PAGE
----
Chinese Shoppers See California As An Exporter Of High-Quality Foods

Food shoppers in China and Hong Kong are paying closer attention to nutrition, sustainability, safety and – logically enough – country of origin, a fact that is driving demand for better quality food products. That’s good news for California food exporters, who are perceived by the Chinese as high quality producers. California has exported about $4 billion worth of food products – fresh produce, health foods, organic foods and premium wines – to Hong Kong and China so far in 2014, a nearly 20 percent increase over 2012. Forecasters see a similar double-digit increase by the end of the year.

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August 01, 2014, to August 15, 2014

Entrepreneur Sees Crickets As The Next Culinary Sensation

The entrepreneur who founded Bitty Foods, a company focused on using crickets as ingredients in baked goods, believes she’s on the leading edge of an emerging culinary sensation bigger than quinoa. She first tasted – and liked – cooked mealworms and crickets on trips to Southeast Asia and Mexico. Back home she did some experimenting and eventually launched her current business. Roasted mealworms have a nutty flavor, and could appeal to people following the Paleo diet, says Megan Miller, but they have one major drawback: they trigger Americans’ gag reflex. Crickets, however, evoke memories of  “pleasant summer nights and crickets chirping”.

Federal Nutrition Standards Raise Havoc In School Fundraising World

A federal anti-obesity law that takes effect this fall will put a crimp in school fundraising efforts like bake sales and candy sales. The sales must adhere to nutrition requirements meant to lower calorie, fat, sugar and salt consumption by schoolchildren. The rules govern food and beverages sold during the school day in vending machines, snack carts and daytime fundraisers. "Infrequent" fundraisers are okay, and states can decide themselves how many questionable bake sales would be allowed. School administrators, parents and others worry that the well-meaning federal standards will not only hurt fundraising, they will push schools to sell more processed-food products to raise money.

Concerns About Sugar Content Of Soft Drinks Depress Sales In The U.K.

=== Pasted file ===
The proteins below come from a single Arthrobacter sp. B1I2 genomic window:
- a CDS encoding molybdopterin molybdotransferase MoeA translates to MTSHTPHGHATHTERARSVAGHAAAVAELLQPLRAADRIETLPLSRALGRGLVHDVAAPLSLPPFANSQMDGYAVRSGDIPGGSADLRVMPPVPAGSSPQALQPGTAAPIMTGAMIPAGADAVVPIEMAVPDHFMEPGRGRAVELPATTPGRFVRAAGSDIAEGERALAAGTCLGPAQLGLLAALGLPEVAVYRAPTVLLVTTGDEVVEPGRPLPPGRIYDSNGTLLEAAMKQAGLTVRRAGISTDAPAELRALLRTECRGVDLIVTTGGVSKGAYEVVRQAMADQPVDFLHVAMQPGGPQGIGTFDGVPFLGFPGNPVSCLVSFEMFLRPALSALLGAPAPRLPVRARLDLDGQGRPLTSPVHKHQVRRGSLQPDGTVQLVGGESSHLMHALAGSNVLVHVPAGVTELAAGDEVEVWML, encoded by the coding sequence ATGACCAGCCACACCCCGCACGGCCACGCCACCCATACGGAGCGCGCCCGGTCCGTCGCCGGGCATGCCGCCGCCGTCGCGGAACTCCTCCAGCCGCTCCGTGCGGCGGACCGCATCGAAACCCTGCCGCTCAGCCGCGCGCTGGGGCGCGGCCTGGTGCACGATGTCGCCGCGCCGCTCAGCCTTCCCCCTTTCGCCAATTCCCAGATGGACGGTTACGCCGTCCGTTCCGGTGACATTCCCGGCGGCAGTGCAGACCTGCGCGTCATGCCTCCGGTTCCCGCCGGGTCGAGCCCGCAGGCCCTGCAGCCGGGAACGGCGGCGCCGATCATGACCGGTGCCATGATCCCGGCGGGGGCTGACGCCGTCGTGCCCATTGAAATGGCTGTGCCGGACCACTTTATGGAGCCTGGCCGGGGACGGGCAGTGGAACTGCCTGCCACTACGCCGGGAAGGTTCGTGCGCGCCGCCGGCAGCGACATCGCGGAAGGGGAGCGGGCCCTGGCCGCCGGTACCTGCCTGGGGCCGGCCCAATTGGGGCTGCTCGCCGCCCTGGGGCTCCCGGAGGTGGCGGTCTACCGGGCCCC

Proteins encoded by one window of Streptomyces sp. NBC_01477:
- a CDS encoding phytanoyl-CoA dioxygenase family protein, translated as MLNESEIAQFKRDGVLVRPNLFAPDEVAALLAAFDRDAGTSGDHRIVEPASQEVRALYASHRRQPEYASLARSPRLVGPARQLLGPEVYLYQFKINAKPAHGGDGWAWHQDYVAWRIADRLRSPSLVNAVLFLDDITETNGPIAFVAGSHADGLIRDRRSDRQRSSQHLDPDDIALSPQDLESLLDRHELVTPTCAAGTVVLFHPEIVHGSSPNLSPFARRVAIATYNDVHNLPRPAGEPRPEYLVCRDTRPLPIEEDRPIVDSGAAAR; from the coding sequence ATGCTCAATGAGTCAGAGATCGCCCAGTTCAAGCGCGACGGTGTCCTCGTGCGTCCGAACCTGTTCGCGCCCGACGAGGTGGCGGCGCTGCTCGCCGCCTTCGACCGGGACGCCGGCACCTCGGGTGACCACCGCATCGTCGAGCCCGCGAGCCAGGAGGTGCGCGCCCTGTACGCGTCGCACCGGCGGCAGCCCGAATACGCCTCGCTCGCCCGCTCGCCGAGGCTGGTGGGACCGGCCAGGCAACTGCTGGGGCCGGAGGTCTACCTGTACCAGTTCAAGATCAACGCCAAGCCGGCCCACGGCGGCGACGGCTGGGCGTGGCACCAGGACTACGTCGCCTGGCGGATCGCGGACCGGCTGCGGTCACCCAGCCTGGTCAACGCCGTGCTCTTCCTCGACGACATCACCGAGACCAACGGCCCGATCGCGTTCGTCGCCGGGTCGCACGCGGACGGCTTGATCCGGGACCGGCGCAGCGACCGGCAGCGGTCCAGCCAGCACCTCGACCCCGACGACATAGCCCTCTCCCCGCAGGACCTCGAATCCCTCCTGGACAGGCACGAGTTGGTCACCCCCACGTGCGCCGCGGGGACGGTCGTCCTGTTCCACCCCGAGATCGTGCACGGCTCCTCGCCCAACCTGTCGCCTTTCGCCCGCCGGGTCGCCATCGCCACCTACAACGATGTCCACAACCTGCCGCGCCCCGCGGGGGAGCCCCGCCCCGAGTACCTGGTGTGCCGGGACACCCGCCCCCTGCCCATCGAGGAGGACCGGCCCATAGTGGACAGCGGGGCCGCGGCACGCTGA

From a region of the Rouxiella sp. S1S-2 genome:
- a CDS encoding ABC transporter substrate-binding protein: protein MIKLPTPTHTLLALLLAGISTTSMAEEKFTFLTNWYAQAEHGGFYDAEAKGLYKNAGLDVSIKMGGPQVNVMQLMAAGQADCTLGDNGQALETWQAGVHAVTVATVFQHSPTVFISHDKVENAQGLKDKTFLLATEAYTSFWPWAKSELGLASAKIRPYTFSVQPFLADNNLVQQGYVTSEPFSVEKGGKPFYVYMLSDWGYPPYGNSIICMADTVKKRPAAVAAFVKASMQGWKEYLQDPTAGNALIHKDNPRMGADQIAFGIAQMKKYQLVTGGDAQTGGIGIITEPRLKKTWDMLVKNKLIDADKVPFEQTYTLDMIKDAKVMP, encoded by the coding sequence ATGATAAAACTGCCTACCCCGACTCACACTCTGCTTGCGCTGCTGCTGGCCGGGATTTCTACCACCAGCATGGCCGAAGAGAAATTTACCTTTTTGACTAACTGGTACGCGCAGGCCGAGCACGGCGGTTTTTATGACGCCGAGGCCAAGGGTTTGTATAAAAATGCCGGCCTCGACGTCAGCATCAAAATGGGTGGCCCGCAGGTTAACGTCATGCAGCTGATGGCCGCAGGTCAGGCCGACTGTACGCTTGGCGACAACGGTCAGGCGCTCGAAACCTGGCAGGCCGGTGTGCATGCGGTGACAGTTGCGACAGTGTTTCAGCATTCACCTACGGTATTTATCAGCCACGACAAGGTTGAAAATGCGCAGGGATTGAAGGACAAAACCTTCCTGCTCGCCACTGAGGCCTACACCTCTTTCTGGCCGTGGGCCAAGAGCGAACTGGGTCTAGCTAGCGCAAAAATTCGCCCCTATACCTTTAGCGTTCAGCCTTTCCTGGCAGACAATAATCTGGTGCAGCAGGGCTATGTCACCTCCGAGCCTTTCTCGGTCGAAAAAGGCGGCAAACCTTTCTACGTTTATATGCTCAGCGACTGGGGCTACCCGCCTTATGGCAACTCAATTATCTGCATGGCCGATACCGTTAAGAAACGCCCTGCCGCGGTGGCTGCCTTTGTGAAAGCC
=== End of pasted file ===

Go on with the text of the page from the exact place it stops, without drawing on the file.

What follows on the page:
Mintel research finds that fewer British consumers are drinking soft drinks today than six months ago, mainly because of the sugar content. Twenty-five percent of Britons in total – 34 percent of those aged 16 to 34 – are drinking fewer carbonated soft drinks (CSDs). Half said they were cutting back on CSDs because of the high sugar content. The drop in consumption is reflected naturally in the marketplace. Britons drank 5.96 billion liters in 2010, and 6.17 billion liters in 2011, but will drink only 5.95 billion liters in 2014. CSD sales will reach just £7.5 billion in 2014, compared to £8.3 billion in 2011. Nevertheless, 55 percent of CSD consumers still drink them to quench their thirst, and 37 percent drink them with a meal.

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July 15, 2014, to August 01, 2014

Too Little Protein In Western Diet Has Contributed To Obesity Epidemic

New research on non-human primates suggests that weight management programs focusing too much on calorie intake ignore the complex interaction of carbs, fats and proteins that is so important to appetite regulation and energy intake. Primates – whether spider monkeys, orangutans or humans – “prioritize protein” over carbohydrates and fat. If we eat too little protein, we compensate by eating too much fat and carbs. According to Australian nutritional ecologist David Raubenheimer, obesity in the West has soared over the past 60 years because the proportion of protein in our diet has dropped considerably. Which, he says, is probably why high-protein diets like Atkins have been shown to aid weight loss.

Hershey Bumps Up Candy Prices As Ingredient Prices Soar

Faced with soaring ingredients costs, Hershey Company has raised prices on certain of its candy lines by eight percent. The commodity cost inflation is taking a toll on the company’s bottom line: Hershey adjusted its 2014 profit forecast downward. Spot prices for candy ingredients such as cocoa, dairy and nuts have risen “meaningfully” since January, Hershey said. Cocoa futures reached a near-three-year high this month. The price hikes will affect instant consumable, multi-pack, packaged candy and grocery lines.

Cargill To Sell Only Turkeys Raised Without Growth-Spurring Antibiotics

Cargill says consumer research coupled with federal government initiatives have led it to source and sell only turkeys that were raised without antibiotics. The company worked with the USDA on developing a verification plan that ensures that turkeys it buys from independent farms were not given antibiotics to spur growth. Last year, the FDA announced a three-year plan to phase out the use of antibiotics used to improve growth or feed efficiency in livestock and poultry.  “Ending the use of antibiotics to promote growth in turkeys is an important step that provides consumers with nutritious and affordable options,” a Cargill executive said.

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July 01, 2014, to July 15, 2014

Fungal Pathogens Can Be As Dangerous As Bacteria, Viruses

Last September, Chobani recalled Greek yogurt manufactured in its Idaho plant after customers complained of severe gastrointestinal discomfort. The company said the yogurt had been contaminated by a relatively harmless fungus dangerous only to people with unhealthy immune systems. After complaints from otherwise healthy individuals, however, scientists took a closer look. They found that the yogurt had been tainted by one particular fungal strain that, unlike other strains, showed an ability to cause lethal infections in mice when spores were injected into the bloodstream. They also  survived passage through the GI tract when ingested orally. The conclusion? “Fungal pathogens can threaten our health systems as food-borne pathogens."